Federal Reserve Chairman Jerome Powell said that the US should continue to expect high inflation for the coming months due to COVID-19. AP Photo/Jose Luis Magana, File
Federal Reserve Chairman Jerome Powell warned lawmakers on Tuesday that inflation will likely remain high in the coming months and that the root causes have been larger and longer-lasting than expected.
At the same time, Powell told the Senate Banking Committee that the economy has continued to strengthen in recent months — even as a surge in COVID-19 cases and supply chain constraints in many industries have led to a temporary setback in the overall recovery.
“Inflation is elevated and will likely remain so in coming months before moderating,” Powell said.
“As the economy continues to reopen and spending rebounds, we are seeing upward pressure on prices, particularly due to supply bottlenecks in some sectors,” he continued.
“These effects have been larger and longer-lasting than anticipated, but they will abate, and as they do, inflation is expected to drop back toward our longer-run 2 percent goal.”
Powell’s remarks were part of mandated testimony he must deliver to Congress about the Fed’s response to the COVID-19 pandemic and the resulting economic crisis. He will also deliver remarks to the House Financial Services Committee on Thursday.
Powell has insisted that the recent bout of spiking inflation will subside as kinks in the global supply chain are hammered out amid the reopening of economies around the world.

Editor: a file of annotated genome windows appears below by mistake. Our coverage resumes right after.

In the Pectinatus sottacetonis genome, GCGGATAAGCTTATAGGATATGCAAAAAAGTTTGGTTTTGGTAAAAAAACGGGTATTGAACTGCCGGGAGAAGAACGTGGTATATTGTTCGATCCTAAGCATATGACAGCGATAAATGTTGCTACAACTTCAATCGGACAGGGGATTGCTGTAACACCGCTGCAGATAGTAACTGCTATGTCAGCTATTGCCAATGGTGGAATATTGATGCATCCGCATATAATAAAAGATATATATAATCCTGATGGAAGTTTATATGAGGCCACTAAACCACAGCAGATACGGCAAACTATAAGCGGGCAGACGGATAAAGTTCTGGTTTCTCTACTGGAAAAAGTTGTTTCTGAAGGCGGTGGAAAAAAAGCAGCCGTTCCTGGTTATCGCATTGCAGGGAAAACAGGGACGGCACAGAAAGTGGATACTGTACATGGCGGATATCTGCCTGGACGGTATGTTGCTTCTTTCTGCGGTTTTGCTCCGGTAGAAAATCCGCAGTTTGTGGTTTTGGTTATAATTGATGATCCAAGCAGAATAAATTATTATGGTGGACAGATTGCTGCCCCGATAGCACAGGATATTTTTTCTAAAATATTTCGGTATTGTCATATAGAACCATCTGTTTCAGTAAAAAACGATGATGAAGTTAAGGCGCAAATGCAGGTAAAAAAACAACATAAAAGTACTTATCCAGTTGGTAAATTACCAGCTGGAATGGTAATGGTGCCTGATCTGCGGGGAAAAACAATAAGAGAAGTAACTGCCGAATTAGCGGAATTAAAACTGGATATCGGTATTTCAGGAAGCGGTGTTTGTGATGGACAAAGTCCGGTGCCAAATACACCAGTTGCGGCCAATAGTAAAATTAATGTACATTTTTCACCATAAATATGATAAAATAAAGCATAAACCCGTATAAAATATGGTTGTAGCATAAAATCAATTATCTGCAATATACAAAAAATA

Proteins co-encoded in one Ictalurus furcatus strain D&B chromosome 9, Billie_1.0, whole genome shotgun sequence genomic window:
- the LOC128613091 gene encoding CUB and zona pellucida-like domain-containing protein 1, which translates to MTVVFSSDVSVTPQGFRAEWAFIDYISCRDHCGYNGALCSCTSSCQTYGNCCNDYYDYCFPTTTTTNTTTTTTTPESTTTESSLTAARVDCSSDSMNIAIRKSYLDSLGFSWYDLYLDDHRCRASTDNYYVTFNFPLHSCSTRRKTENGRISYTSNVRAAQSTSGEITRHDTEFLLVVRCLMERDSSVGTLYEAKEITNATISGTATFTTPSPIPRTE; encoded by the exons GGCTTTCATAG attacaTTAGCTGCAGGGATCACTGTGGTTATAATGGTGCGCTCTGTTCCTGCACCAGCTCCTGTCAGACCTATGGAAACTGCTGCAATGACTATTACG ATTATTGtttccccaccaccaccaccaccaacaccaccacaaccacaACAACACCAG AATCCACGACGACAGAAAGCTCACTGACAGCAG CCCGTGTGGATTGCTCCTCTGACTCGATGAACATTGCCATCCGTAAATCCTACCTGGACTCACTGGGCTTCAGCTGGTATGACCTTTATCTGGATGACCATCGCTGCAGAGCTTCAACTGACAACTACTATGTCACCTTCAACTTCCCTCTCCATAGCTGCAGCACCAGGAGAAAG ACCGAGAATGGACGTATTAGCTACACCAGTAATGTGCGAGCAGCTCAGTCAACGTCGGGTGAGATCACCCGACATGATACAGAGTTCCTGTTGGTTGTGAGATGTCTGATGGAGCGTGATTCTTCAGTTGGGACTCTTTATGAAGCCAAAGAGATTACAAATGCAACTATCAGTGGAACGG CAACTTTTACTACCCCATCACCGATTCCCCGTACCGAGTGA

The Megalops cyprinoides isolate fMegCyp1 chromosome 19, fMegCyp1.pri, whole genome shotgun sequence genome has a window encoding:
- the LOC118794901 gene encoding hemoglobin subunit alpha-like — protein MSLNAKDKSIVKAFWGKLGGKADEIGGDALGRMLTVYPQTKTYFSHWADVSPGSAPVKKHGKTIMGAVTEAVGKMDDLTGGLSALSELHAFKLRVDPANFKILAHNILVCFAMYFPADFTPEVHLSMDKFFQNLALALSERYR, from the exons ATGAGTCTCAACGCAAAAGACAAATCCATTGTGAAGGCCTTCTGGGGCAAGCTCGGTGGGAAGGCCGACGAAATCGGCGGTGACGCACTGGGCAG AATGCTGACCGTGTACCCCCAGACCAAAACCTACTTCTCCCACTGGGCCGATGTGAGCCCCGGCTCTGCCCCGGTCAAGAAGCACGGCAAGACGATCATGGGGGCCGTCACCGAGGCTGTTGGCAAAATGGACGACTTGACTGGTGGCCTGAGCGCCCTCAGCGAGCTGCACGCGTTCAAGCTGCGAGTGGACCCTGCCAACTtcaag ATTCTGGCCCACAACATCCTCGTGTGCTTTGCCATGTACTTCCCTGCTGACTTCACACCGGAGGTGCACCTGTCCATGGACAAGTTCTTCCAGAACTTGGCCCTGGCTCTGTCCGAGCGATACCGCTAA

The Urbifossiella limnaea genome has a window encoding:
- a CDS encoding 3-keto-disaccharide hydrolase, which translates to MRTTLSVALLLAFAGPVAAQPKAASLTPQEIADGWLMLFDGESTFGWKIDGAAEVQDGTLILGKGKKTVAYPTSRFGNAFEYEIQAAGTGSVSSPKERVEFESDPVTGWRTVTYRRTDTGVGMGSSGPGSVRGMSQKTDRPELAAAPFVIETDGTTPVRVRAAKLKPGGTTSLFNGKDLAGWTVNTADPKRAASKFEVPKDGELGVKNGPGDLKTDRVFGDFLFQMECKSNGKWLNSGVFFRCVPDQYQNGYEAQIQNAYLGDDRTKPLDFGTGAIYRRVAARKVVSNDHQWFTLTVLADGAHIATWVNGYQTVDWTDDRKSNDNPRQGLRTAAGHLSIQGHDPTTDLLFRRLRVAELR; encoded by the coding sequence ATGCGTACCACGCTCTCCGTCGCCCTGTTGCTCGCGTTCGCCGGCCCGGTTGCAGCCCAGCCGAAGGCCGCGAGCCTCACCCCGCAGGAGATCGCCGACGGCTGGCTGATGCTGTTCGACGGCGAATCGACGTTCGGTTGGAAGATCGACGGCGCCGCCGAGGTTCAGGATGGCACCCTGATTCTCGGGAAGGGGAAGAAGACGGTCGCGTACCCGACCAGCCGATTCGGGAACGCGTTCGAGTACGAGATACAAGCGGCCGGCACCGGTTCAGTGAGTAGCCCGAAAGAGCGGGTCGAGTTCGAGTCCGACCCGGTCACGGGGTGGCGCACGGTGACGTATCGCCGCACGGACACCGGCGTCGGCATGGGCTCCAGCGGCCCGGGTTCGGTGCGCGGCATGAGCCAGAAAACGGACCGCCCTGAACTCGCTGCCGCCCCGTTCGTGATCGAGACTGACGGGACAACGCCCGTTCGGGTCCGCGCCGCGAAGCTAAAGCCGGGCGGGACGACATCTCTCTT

Federal Reserve Chair Jerome Powell gave his remarks to Congress as a response to the COVID-19 pandemic and the resulting economic crisis.
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Price increases have largely settled at a high rate, with some sectors that were most exposed to supply constraints like cars and airline fees beginning to fall from their peaks, according to federal data. Other goods, such as beef and even housing, have continued to rise modestly, though.
“The process of reopening the economy is unprecedented, as was the shutdown. As
reopening continues, bottlenecks, hiring difficulties, and other constraints could again prove to be greater and more enduring than anticipated, posing upside risks to inflation,” Powell said Tuesday.
“If sustained higher inflation were to become a serious concern, we would certainly respond and use our tools to ensure that inflation runs at levels that are consistent with our goal.”
Jerome Powell is expected to deliver similar remarks when he meets with the House Financial Services Committee on September 30, 2021.
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After meeting last week, the Fed indicated that it could start to pull back on its stimulus program, including its massive corporate bond-buying effort, sometime soon. Some critics have said the government stimulus has devalued the dollar and led to rising prices.
“We at the Fed will do all we can to support the economy for as long as it takes to complete the recovery,” Powell said.Internet Explorer Channel Network